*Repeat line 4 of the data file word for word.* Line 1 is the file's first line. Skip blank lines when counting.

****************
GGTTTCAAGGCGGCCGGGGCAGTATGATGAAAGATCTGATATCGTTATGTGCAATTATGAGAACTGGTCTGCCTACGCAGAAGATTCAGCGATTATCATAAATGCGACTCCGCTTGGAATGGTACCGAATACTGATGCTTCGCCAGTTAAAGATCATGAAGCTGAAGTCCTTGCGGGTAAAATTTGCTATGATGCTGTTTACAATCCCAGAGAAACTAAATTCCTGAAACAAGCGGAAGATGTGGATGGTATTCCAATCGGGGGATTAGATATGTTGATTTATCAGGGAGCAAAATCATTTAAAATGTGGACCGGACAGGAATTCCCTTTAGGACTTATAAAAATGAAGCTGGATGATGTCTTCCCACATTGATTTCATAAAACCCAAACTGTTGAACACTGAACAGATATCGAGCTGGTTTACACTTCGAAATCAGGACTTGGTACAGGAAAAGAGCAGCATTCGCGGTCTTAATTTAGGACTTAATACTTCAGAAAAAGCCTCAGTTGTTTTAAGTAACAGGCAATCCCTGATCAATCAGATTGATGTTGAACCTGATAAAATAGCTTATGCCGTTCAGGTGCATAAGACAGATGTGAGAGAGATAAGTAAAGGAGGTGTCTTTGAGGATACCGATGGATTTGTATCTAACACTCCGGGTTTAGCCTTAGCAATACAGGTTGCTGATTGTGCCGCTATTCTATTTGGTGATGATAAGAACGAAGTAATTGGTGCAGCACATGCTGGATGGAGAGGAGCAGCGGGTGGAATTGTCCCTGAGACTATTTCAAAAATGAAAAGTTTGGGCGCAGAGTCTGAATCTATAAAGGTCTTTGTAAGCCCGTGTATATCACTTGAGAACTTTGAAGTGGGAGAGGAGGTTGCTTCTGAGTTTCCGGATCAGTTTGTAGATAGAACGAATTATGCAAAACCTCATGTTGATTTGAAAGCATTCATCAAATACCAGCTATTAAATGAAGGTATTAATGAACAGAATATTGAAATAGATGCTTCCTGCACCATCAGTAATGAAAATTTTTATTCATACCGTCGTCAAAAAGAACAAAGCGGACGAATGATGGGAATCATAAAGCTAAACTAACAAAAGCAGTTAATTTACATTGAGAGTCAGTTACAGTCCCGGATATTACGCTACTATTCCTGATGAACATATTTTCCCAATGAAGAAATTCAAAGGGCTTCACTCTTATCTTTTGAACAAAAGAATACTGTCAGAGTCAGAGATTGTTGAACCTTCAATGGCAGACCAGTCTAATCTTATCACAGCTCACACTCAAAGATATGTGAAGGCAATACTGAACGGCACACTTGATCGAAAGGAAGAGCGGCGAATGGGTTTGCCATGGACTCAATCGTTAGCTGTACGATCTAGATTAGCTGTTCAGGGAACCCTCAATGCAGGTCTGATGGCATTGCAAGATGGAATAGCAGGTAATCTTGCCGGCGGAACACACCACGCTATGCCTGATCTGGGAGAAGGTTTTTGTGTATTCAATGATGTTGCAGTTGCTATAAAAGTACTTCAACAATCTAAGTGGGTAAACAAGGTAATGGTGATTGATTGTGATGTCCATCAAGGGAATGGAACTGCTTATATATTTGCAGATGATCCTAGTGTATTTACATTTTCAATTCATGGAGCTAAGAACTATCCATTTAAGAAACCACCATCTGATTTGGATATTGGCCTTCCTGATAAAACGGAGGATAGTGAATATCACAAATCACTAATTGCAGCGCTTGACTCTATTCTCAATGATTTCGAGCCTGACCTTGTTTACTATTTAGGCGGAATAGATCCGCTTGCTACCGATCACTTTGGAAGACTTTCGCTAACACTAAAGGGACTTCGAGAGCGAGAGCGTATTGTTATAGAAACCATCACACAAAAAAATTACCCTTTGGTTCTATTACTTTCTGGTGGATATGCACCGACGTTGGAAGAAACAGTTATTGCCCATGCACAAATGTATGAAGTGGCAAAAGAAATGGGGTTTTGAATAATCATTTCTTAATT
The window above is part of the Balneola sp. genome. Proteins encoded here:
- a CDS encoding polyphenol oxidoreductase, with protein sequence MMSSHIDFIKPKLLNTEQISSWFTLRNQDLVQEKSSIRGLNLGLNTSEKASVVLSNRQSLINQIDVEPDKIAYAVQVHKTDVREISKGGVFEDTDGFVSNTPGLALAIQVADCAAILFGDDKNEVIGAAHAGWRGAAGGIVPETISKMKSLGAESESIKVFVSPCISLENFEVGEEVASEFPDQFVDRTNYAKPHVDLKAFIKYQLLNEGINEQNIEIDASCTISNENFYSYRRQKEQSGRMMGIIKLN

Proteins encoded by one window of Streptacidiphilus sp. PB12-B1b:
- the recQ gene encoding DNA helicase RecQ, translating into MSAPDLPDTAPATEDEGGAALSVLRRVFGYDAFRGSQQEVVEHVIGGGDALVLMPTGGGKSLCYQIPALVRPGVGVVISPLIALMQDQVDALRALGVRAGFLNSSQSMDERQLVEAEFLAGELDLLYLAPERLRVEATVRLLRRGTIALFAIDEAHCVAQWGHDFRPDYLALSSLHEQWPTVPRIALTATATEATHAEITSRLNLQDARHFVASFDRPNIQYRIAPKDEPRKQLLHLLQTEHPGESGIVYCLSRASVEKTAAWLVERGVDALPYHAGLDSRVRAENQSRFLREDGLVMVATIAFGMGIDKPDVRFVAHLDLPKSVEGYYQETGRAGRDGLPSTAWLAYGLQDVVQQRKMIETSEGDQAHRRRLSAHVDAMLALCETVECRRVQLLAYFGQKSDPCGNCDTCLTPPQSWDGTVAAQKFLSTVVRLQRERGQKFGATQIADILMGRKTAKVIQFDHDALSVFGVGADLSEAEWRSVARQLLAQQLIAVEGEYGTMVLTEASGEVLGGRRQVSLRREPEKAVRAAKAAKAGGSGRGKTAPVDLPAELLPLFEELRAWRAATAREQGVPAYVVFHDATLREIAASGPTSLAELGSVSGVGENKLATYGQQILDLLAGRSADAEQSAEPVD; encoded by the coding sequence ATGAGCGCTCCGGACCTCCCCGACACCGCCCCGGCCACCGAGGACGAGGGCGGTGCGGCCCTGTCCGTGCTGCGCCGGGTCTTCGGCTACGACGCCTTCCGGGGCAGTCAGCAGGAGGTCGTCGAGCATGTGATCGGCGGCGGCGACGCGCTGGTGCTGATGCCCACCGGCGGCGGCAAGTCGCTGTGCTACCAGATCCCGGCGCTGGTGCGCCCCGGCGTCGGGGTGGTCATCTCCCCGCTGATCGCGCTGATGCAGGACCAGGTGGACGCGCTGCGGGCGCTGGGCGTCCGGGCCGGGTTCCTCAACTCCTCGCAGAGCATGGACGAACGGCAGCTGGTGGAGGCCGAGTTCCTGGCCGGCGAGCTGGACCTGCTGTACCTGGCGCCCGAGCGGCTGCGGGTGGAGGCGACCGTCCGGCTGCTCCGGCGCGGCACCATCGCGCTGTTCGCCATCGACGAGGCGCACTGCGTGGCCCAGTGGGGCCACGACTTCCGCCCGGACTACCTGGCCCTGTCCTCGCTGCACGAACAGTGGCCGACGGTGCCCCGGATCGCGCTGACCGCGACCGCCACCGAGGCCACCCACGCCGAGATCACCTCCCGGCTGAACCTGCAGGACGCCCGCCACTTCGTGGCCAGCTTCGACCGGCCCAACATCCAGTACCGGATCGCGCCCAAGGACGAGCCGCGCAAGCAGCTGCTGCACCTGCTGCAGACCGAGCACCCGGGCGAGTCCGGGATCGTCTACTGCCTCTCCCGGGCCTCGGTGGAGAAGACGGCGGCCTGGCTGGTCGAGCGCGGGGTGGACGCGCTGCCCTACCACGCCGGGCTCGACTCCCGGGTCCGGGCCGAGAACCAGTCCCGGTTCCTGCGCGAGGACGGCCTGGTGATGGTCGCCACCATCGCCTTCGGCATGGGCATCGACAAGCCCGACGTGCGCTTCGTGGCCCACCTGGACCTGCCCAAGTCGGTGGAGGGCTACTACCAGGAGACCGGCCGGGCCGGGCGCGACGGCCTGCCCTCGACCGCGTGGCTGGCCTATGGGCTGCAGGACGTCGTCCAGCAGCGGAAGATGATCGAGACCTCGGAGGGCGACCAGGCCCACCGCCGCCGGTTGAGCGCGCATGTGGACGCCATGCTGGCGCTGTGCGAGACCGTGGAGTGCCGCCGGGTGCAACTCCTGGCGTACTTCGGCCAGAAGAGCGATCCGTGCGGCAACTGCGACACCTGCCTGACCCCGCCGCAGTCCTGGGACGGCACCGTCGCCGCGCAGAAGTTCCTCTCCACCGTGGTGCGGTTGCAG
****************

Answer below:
Proteins encoded by one window of Streptacidiphilus sp. PB12-B1b: